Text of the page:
Researchers in London report that higher vitamin D blood levels in women are associated with longer leukocyte (a type of white blood cell) telomere length.
The study reports that shorter leukocyte telomeres are found in individuals with chronic inflammation, because the inflammatory response results in an increased turnover (replication) of leukocytes. Vascular diseases and autoimmune diseases, as well as cigarette smoking and obesity, have also been associated with shorter leukocyte telomeres. They report that a recent randomized case-control analysis revealed that shortened leukocyte telomeres were an independent risk factor for coronary heart disease (CHD), not surprisingly, as inflammation is a risk factor for CHD and could also be the cause of the shorter telomeres.
In this study, the LTL (leukocyte telomere length) in the lowest tertile (third) of 25-hydroxyvitamin D was 6.97; in the middle tertile, LTL was 7.02; and in the highest tertile of 25-hydroxyvitamin D, LTL was 7.08. The researchers also report, “Vitamin D supplement information was available on a subset of the study population (n = 700). Vitamin D supplement users had longer LTLs, despite adjustment for age, season of vitamin D measurement, menopausal status, use of hormone replacement therapy, and physical activity, than did nonusers. Mean adjusted LTL in subjects who did not use vitamin D supplements was 6.95 kb, whereas that of current users of vitamin D supplements was 7.06 kb; however, this difference was not statistically significant . . .” at <0.06. (<0.05 would be significant, so this result just barely fails to reach 95% significance.)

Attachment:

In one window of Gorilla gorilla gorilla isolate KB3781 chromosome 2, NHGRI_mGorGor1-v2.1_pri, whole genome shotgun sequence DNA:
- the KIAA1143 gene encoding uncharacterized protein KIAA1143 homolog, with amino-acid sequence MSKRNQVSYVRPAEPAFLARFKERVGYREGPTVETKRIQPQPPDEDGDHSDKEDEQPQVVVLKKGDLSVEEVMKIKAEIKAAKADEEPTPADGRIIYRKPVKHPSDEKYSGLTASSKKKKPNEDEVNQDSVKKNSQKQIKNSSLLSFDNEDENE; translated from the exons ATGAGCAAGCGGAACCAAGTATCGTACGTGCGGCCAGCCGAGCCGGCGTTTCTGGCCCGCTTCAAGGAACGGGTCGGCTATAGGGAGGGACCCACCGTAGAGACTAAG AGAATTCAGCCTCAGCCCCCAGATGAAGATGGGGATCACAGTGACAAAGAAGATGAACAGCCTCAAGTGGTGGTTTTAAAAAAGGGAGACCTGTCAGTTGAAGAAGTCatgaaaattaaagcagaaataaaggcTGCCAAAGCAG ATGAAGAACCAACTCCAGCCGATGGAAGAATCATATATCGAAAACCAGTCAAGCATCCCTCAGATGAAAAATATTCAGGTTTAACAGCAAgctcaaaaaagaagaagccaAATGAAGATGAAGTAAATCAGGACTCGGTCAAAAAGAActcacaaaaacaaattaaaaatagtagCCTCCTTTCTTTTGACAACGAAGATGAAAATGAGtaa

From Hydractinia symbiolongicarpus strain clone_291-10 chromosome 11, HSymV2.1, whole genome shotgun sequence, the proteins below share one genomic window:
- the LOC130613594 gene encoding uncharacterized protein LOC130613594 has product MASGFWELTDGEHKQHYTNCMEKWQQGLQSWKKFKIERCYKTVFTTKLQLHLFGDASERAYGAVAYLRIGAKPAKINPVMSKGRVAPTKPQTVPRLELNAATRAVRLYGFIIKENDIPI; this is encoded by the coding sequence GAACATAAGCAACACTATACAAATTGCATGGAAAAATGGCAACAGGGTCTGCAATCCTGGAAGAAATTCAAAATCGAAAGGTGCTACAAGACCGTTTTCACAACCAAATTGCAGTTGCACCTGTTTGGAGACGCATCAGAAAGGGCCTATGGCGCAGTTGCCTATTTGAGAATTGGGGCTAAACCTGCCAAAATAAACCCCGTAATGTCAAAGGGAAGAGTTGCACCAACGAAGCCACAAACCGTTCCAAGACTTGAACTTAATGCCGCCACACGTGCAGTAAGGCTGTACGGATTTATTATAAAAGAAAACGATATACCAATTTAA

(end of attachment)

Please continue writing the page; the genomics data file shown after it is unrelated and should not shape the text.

It is also useful to consider that most vitamin D users received their vitamin D as part of a one-per-day-type multivitamin supplement, where the typical dose would be 400 IU of vitamin D2. Based on emerging research, this is way too low. However blood tests are now easily available to help manage plasma vitamin D levels.
This study was performed by researchers at the Twin Research and Genetic Epidemiology, St Thomas' Hospital, King's College, London School of Medicine, London, United Kingdom, and published in the American Journal of clinical Nutrition.
BACKGROUND: Vitamin D is a potent inhibitor of the proinflammatory response and thereby diminishes turnover of leukocytes. Leukocyte telomere length (LTL) is a predictor of aging-related disease and decreases with each cell cycle and increased inflammation. OBJECTIVE: The objective of the study was to examine whether vitamin D concentrations would attenuate the rate of telomere attrition in leukocytes, such that higher vitamin D concentrations would be associated with longer LTL. DESIGN: Serum vitamin D concentrations were measured in 2160 women aged 18-79 y (mean age: 49.4) from a large population-based cohort of twins. LTL was measured by using the Southern blot method. RESULTS: Age was negatively correlated with LTL (r = -0.40, P < 0.0001). Serum vitamin D concentrations were positively associated with LTL (r = 0.07, P = 0.0010), and this relation persisted after adjustment for age (r = 0.09, P < 0.0001) and other covariates (age, season of vitamin D measurement, menopausal status, use of hormone replacement therapy, and physical activity; P for trend across tertiles = 0.003). The difference in LTL between the highest and lowest tertiles of vitamin D was 107 base pairs (P = 0.0009), which is equivalent to 5.0 y of telomeric aging. This difference was further accentuated by increased concentrations of C-reactive protein, which is a measure of systemic inflammation. CONCLUSION: Our findings suggest that higher vitamin D concentrations, which are easily modifiable through nutritional supplementation, are associated with longer LTL, which underscores the potentially beneficial effects of this hormone on aging and age-related diseases.
Richards JB, Valdes AM, Gardner JP, Paximadas D, Kimura M, Nessa A, Lu X, Surdulescu GL, Swaminathan R, Spector TD, Aviv A. Higher serum vitamin D concentrations are associated with longer leukocyte telomere length in women. Am J Clin Nutr. 2007 Nov;86(5):1420-5. PMID: 17991655 [PubMed - indexed for MEDLINE]